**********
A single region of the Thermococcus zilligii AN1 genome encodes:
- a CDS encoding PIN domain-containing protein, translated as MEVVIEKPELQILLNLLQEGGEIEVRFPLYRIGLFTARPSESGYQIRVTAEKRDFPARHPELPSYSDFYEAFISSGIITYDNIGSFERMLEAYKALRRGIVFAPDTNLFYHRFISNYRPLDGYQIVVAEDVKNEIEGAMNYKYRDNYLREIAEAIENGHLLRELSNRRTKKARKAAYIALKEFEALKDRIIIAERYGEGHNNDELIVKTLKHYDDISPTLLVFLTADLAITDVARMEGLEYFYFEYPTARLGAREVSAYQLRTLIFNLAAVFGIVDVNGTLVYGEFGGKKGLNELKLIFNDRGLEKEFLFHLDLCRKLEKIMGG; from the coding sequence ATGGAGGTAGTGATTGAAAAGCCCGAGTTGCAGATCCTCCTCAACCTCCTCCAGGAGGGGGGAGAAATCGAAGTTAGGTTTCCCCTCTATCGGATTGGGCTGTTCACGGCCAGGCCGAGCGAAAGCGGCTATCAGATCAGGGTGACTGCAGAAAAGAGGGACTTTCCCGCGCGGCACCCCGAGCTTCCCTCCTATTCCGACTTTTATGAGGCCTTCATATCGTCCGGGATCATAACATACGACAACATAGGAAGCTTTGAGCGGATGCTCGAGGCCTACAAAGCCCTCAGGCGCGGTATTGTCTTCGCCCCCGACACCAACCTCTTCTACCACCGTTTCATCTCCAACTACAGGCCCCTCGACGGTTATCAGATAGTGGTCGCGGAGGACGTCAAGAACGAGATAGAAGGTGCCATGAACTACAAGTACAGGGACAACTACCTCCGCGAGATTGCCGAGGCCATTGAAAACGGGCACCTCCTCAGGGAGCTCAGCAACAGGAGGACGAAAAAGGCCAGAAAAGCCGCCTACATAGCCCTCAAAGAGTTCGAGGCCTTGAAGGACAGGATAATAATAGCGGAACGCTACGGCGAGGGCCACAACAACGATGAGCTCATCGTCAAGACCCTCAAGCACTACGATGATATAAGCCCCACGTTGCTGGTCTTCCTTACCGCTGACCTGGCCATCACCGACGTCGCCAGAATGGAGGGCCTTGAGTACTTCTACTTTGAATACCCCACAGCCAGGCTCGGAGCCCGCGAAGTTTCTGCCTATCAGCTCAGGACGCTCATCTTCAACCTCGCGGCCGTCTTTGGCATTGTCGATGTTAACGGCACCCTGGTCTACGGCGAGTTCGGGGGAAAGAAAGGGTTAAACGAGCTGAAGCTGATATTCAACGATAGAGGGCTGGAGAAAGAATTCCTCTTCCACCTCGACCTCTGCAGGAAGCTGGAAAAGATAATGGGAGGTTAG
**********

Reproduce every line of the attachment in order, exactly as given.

A single region of the Thermococcus zilligii AN1 genome encodes:
- a CDS encoding PIN domain-containing protein, translated as MEVVIEKPELQILLNLLQEGGEIEVRFPLYRIGLFTARPSESGYQIRVTAEKRDFPARHPELPSYSDFYEAFISSGIITYDNIGSFERMLEAYKALRRGIVFAPDTNLFYHRFISNYRPLDGYQIVVAEDVKNEIEGAMNYKYRDNYLREIAEAIENGHLLRELSNRRTKKARKAAYIALKEFEALKDRIIIAERYGEGHNNDELIVKTLKHYDDISPTLLVFLTADLAITDVARMEGLEYFYFEYPTARLGAREVSAYQLRTLIFNLAAVFGIVDVNGTLVYGEFGGKKGLNELKLIFNDRGLEKEFLFHLDLCRKLEKIMGG; from the coding sequence ATGGAGGTAGTGATTGAAAAGCCCGAGTTGCAGATCCTCCTCAACCTCCTCCAGGAGGGGGGAGAAATCGAAGTTAGGTTTCCCCTCTATCGGATTGGGCTGTTCACGGCCAGGCCGAGCGAAAGCGGCTATCAGATCAGGGTGACTGCAGAAAAGAGGGACTTTCCCGCGCGGCACCCCGAGCTTCCCTCCTATTCCGACTTTTATGAGGCCTTCATATCGTCCGGGATCATAACATACGACAACATAGGAAGCTTTGAGCGGATGCTCGAGGCCTACAAAGCCCTCAGGCGCGGTATTGTCTTCGCCCCCGACACCAACCTCTTCTACCACCGTTTCATCTCCAACTACAGGCCCCTCGACGGTTATCAGATAGTGGTCGCGGAGGACGTCAAGAACGAGATAGAAGGTGCCATGAACTACAAGTACAGGGACAACTACCTCCGCGAGATTGCCGAGGCCATTGAAAACGGGCACCTCCTCAGGGAGCTCAGCAACAGGAGGACGAAAAAGGCCAGAAAAGCCGCCTACATAGCCCTCAAAGAGTTCGAGGCCTTGAAGGACAGGATAATAATAGCGGAACGCTACGGCGAGGGCCACAACAACGATGAGCTCATCGTCAAGACCCTCAAGCACTACGATGATATAAGCCCCACGTTGCTGGTCTTCCTTACCGCTGACCTGGCCATCACCGACGTCGCCAGAATGGAGGGCCTTGAGTACTTCTACTTTGAATACCCCACAGCCAGGCTCGGAGCCCGCGAAGTTTCTGCCTATCAGCTCAGGACGCTCATCTTCAACCTCGCGGCCGTCTTTGGCATTGTCGATGTTAACGGCACCCTGGTCTACGGCGAGTTCGGGGGAAAGAAAGGGTTAAACGAGCTGAAGCTGATATTCAACGATAGAGGGCTGGAGAAAGAATTCCTCTTCCACCTCGACCTCTGCAGGAAGCTGGAAAAGATAATGGGAGGTTAG